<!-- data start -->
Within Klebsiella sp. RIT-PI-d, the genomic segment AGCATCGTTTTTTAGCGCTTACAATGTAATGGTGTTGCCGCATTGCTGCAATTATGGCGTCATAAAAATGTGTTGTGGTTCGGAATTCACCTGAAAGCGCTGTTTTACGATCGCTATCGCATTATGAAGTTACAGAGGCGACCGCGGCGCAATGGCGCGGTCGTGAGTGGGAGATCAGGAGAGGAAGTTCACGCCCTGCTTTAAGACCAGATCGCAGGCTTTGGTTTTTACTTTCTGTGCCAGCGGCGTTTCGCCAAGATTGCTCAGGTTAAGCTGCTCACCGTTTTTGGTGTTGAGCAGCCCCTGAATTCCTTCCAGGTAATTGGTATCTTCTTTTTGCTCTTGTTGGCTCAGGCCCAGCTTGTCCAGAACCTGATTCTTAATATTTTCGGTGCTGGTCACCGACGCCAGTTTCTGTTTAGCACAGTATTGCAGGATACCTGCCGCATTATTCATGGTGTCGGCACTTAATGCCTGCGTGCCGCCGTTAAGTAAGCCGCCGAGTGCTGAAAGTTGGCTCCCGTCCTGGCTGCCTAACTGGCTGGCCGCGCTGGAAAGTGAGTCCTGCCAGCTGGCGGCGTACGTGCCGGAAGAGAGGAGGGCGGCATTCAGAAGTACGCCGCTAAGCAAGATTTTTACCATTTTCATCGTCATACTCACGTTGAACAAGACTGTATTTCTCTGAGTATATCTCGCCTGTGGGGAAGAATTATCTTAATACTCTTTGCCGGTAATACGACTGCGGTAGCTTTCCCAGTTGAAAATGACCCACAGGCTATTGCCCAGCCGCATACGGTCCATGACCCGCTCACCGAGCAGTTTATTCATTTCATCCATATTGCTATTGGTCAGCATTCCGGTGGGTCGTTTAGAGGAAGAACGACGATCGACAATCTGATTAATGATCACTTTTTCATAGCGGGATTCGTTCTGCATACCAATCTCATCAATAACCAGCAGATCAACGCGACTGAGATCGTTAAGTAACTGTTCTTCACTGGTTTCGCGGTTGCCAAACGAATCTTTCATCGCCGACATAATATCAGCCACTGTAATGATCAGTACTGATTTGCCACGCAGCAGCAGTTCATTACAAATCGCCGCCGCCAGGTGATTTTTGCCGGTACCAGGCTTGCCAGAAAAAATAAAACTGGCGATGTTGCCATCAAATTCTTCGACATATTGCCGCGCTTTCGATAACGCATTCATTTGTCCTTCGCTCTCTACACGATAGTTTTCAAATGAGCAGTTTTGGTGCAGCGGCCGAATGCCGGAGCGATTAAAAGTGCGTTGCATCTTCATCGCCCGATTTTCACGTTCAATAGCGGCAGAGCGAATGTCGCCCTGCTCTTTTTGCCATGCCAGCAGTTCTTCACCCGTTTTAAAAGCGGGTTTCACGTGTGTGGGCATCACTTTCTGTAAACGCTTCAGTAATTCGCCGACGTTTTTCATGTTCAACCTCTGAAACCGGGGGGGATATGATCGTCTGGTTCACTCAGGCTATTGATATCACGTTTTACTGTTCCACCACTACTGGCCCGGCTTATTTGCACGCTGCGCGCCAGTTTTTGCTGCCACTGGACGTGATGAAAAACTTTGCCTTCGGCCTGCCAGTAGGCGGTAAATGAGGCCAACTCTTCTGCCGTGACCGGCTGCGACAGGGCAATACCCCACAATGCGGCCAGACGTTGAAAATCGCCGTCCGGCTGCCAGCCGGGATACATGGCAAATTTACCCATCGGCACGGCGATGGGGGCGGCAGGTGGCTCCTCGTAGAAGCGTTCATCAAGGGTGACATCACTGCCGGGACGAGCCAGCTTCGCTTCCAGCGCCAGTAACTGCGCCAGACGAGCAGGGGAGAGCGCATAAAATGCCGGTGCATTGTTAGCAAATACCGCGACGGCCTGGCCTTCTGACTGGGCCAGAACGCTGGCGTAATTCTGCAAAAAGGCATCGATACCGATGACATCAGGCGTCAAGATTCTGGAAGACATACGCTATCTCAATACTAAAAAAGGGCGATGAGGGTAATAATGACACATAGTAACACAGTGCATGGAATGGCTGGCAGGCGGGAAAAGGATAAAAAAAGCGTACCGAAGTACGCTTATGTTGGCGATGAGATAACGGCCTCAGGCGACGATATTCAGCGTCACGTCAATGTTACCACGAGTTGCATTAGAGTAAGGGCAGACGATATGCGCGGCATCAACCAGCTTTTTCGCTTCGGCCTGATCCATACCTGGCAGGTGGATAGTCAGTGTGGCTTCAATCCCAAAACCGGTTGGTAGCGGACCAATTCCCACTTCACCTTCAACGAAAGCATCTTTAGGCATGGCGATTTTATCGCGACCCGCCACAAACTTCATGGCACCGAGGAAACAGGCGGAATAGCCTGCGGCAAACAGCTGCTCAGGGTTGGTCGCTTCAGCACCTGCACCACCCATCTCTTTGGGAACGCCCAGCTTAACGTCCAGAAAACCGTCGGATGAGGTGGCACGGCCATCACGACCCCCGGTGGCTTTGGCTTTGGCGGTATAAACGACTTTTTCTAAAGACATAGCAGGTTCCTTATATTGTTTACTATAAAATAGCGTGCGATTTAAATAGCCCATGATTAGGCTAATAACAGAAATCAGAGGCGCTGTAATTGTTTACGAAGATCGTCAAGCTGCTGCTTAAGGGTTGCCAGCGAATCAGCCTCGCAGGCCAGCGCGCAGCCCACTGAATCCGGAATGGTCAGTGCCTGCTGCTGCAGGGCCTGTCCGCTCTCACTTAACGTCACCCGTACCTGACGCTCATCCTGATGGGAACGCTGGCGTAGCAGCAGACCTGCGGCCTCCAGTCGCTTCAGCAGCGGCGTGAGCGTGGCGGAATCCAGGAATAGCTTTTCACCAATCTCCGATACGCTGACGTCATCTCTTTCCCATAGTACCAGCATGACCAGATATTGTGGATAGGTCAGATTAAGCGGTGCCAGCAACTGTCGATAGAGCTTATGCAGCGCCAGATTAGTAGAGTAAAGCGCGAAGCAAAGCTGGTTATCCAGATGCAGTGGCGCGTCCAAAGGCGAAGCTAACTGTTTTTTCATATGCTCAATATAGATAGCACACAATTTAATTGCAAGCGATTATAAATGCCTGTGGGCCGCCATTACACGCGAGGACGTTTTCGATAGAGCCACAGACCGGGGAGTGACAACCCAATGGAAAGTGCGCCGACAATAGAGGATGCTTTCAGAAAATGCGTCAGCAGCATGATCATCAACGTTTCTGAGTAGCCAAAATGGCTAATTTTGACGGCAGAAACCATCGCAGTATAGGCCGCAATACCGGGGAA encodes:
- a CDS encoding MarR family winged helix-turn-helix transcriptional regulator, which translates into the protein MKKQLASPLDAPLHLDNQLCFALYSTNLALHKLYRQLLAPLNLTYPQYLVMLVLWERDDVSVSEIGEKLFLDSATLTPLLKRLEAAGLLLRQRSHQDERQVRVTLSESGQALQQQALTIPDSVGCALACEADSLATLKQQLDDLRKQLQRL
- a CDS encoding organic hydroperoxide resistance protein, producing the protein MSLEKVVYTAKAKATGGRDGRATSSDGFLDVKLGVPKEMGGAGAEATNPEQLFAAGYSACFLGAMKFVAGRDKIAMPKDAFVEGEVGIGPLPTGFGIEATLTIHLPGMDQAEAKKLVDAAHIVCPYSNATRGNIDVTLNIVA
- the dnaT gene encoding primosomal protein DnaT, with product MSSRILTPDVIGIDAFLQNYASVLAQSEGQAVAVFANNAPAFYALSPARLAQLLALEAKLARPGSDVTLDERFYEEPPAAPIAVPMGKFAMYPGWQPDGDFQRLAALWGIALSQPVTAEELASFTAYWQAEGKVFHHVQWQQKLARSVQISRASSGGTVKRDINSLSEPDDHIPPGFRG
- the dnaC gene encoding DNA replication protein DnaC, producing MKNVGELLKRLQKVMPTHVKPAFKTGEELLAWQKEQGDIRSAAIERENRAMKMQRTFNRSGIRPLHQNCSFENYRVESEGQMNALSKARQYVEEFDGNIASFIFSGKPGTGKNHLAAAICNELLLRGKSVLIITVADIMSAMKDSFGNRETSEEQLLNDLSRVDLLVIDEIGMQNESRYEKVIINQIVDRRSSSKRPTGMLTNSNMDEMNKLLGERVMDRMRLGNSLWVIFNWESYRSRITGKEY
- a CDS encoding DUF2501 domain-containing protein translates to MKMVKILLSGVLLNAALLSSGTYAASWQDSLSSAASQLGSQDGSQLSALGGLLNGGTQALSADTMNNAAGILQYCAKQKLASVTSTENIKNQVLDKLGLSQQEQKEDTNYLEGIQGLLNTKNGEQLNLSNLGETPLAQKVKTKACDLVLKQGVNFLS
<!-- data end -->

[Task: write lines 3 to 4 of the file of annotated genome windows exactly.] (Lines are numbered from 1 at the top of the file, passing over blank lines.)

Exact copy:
- a CDS encoding organic hydroperoxide resistance protein, producing the protein MSLEKVVYTAKAKATGGRDGRATSSDGFLDVKLGVPKEMGGAGAEATNPEQLFAAGYSACFLGAMKFVAGRDKIAMPKDAFVEGEVGIGPLPTGFGIEATLTIHLPGMDQAEAKKLVDAAHIVCPYSNATRGNIDVTLNIVA
- the dnaT gene encoding primosomal protein DnaT, with product MSSRILTPDVIGIDAFLQNYASVLAQSEGQAVAVFANNAPAFYALSPARLAQLLALEAKLARPGSDVTLDERFYEEPPAAPIAVPMGKFAMYPGWQPDGDFQRLAALWGIALSQPVTAEELASFTAYWQAEGKVFHHVQWQQKLARSVQISRASSGGTVKRDINSLSEPDDHIPPGFRG